Once upon a time, in a galaxy far far away, lived a poor woodcutter called Betty, and her second (or possibly third) husband, whose name unfortunately was never recorded for posterity’s sake. No great tragedy, as it happens.
Betty the woodcutter has two children: Gretel, a bright young lady, and Hansel (shortened to Hans), who (being a Star Wars fan) refuses to answer to anything but Hans Solo.
As our story opens, we find Betty and her family tightening their belts. An economic recession has hit the region. Jobs are scarce, money’s too tight to mention, and the local population have turned their backs on the fashionable new trend of woodburners and gone back to cheap coal to heat their homes (despite a recent galaxy-wide deal to reduce CO2 emissions, agreed in neighbouring Never-Never land).
With the drop in demand for logs, the family’s disposable income has been – well, axed – and sacrifices have to be made. The children’s pocket money is reduced and Betty is forced to sell the cow at the market (only managing a handful beans as payment in kind: or is that another story?). They take it on the chin – unlike the second/third husband, who (as a Stepfather in a fairy tale) is, of course, wicked. When the family can no longer affor to pay for the second/third husband’s subscription to Wicked Step-Parent Weekly, things come to a nasty head.
‘Look, Betty,’ says the second/third husband, ‘I’m done playing second fiddle to your brats. It’s them or me.’
Betty wavers, but such is her rather obsessional love for her second/third husband (who was quite a catch, and still looks young and fresh – and does a mean lasagne) that she reluctantly gives in to his fool-proof, applaudably evil plan, of leading her two children deep into the forest and abandoning them there.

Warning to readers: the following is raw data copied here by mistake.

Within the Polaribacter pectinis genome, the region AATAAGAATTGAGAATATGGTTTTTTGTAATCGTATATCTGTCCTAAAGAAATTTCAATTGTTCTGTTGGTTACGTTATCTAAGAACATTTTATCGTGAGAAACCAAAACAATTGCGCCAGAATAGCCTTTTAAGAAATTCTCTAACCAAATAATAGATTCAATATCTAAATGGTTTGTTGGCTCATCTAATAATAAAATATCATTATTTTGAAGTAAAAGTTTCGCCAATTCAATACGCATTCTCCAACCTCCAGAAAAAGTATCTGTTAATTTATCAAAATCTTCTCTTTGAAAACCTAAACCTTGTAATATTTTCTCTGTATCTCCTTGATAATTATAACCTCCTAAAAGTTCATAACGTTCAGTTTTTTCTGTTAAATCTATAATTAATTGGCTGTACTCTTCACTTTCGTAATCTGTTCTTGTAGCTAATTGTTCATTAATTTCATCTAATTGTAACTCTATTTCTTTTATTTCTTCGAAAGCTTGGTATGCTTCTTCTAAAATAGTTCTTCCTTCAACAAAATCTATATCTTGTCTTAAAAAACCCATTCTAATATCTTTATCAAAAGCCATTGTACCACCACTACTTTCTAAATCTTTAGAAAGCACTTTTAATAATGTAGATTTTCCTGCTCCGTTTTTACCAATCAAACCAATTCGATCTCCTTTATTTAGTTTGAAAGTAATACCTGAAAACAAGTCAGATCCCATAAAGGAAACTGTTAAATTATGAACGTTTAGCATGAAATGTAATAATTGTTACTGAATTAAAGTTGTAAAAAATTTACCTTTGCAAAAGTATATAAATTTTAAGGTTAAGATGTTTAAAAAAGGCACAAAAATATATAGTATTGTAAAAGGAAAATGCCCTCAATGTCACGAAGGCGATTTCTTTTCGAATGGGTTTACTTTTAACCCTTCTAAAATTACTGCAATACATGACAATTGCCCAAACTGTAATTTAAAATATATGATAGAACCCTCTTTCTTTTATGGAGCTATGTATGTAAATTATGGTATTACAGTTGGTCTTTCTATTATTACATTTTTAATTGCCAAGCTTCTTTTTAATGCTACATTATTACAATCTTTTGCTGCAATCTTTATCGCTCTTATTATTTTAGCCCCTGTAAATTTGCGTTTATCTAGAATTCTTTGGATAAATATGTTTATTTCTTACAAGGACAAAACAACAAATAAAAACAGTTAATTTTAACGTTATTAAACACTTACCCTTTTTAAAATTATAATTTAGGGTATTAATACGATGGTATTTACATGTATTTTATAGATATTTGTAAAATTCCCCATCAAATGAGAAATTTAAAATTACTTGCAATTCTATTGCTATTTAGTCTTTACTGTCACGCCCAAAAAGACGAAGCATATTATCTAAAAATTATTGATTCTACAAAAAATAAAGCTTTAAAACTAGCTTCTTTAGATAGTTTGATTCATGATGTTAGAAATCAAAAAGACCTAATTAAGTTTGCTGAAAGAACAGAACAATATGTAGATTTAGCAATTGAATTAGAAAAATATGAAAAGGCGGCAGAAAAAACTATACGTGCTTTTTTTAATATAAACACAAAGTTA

But our clever Gretel, who keeps a close eye on her stepfather given his reading choices, overhears this brutal ultimatum. She creeps back to her/Hans’ bedroom, picking her way carefully over his collection of white-painted wooden stormtroopers carved by her mother (Gretel knows from experience how much their tiny guns hurt when you step on them barefoot) and wakes her sleeping brother.
‘Hans,’ she begins.
‘Hans Solo,’ he interrupts immediately, putting his hands over his ears. ‘Hans Solo, my name is.’
‘Hans Solo,’ Gretel goes on, closing her eyes briefly, ‘we are in trouble. Mum’s given in to stepfather’s evil plan to get rid of us.’
‘Oh no!’ Hans says, distressed. ‘I bet it’s because he wants my stormtrooper collection. Or the lifesize Darth Vader mum is working on for me.’
‘You know about that?’ Gretel says, startled. ‘That was supposed to be a surprise.’
‘Know everything, I do,’ Hans pronounces, in his best Yoda impression. ‘Be wise to listen to Hans Solo, you would.’
‘Ok, ok,’ Gretel replies, thinking hard. ‘Listen. About that stormtrooper collection. Will you lend it to me, to keep us alive?’
Hans reluctantly agrees, wondering what his sister has up her sleeve. In fact, it is the stormtrooper collection that she carefully inserts up her sleeve: and as the poor children are led deep into the woods, Gretel throws behind her a tiny gleaming carving at strategic intervals.
A few hours later, as dusk begins to fall, they arrive at a clearing.
‘Right then,’ second/third husband says, after an understandably awkward silence, ‘Mummy and I are just going for a little, er, look at that pretty little, er, pond thing, over there. You two stay put and gather flowers. Or something.’